UCLA accuser quits residency; dentists' use of science questioned

Dear DrBicuspid member,

This week we are reporting serious allegations against the orthodontics program at the University of California, Los Angeles (UCLA). According to news reports, a resident who accused the program of demanding donations from applicants has resigned, citing retaliation. The story has significant implications for the dental residency programs around the country. Read about it here.

The UCLA case isn't the only place where dental education is being questioned these days. The ADA has launched a campaign to convince dentists they can -- and should -- make better use of scientific research. The organization is now backing the evidence-based dentistry movement, whose adherents advocate systematic reviews of scientific literature aimed at answering practical questions such as "When should I extract a third molar?" Our story discusses what advocates and critics have to say and offers a list of resources in case you want to give evidence-based dentistry a spin yourself. Learn more by clicking here.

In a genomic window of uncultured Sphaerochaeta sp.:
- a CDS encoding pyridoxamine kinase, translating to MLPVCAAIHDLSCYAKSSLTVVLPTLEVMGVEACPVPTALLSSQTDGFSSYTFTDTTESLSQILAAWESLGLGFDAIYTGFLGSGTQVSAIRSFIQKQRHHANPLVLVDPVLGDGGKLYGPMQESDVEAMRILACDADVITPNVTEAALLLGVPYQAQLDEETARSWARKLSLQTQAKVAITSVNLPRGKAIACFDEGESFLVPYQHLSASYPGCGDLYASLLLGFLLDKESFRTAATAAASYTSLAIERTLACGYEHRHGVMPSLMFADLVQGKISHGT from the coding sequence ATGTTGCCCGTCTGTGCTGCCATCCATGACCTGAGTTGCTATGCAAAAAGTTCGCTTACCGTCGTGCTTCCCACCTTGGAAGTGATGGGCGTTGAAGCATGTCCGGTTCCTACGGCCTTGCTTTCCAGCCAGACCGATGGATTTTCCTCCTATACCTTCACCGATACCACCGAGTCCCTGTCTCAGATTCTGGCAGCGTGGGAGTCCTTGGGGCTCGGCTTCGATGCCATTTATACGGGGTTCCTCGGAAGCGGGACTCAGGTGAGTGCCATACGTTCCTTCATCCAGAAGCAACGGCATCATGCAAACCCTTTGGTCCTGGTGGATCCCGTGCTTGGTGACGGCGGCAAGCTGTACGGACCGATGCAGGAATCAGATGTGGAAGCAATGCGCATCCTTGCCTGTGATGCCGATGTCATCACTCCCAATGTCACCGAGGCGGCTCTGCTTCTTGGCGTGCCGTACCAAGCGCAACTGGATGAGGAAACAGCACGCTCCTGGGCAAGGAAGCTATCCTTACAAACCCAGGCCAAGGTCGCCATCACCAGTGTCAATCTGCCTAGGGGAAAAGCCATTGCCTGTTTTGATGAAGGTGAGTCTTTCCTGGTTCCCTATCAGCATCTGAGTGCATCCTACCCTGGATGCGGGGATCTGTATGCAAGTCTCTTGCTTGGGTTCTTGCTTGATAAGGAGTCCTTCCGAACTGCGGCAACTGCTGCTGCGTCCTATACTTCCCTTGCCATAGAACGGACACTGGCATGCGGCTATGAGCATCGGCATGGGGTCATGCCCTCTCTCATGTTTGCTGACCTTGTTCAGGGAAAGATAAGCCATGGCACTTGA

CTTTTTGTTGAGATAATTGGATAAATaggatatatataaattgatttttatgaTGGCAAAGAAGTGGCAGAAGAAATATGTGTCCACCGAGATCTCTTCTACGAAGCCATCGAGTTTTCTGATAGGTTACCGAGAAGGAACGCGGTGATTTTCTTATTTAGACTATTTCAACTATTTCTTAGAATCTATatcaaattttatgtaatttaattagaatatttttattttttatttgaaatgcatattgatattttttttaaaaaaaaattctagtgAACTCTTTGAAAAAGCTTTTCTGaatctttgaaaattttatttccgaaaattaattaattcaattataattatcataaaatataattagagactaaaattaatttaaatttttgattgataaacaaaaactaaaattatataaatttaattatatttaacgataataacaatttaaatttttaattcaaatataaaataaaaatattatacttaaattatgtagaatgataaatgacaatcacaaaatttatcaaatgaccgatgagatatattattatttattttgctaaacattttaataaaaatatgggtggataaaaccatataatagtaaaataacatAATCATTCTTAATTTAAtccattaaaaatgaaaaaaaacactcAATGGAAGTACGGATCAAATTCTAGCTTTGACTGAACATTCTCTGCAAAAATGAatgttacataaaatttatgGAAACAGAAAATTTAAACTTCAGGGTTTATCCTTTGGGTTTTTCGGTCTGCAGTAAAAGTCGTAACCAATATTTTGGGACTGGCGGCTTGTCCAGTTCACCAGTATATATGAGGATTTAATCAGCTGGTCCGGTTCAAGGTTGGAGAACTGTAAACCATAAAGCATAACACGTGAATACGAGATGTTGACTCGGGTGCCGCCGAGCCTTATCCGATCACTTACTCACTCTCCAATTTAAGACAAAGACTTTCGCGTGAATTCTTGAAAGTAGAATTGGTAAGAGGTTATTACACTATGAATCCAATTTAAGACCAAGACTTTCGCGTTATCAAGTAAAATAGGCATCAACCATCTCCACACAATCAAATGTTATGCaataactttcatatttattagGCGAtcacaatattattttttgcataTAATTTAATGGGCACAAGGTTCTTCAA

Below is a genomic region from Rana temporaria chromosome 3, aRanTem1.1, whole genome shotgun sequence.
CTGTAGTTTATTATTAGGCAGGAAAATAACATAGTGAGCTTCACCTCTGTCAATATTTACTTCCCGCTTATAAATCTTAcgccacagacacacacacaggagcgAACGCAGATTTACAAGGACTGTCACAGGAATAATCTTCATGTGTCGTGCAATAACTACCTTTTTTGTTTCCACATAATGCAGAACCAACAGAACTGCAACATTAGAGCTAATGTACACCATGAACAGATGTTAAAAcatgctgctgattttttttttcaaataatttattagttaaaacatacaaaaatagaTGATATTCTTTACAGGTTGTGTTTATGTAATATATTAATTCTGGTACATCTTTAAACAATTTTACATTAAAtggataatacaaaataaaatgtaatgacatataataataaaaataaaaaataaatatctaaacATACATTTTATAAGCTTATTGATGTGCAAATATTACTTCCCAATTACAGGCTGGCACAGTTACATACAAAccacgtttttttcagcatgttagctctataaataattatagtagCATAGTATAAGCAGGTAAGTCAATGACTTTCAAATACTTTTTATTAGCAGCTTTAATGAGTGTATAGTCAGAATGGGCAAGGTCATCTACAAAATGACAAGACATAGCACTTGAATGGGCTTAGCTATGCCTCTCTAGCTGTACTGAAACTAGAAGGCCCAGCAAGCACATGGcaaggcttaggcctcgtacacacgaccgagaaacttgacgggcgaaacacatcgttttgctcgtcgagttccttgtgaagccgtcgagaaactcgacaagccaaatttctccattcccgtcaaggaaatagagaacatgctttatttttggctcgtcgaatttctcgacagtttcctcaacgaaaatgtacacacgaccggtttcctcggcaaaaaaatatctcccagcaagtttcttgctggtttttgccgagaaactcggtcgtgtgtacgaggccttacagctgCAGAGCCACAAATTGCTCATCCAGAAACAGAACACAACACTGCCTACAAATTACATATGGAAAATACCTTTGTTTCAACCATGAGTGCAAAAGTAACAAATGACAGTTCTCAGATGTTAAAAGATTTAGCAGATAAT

Speaking of recent research, we also bring you two studies that will likely find themselves in someone's literature review one day. The first compared three types of digital sensors for accuracy in endodontic x-rays. If you're thinking of buying an x-ray system in the next few years, click here. In the other study, scientists in Belgium used a human cadaver head to compare the accuracy of cone-beam (CBCT) versus multislice CT (MSCT). So if you're interested in placing implants, click here. And if you're in the market for CBCT already, have a look at a new chart in which we compare systems.

These imaging reports live in our Imaging Community. Starting this month, you can get a "sneak peek" at our imaging news coverage on a regular basis by subscribing to the new DrBicuspid.com Imaging Insider e-mail newsletter. To opt in just click here.

And our news reports aren't the only great features we offer our members. DrBicuspid.com forums give you the opportunity to exchange tips and views with colleagues. One of the hottest has been a discussion on the pros and cons of amalgam. Take a look by clicking here.

And please keep your suggestions coming. We're already working on a report about bisphenol suggested by one of our members. We want to know what you want to know.

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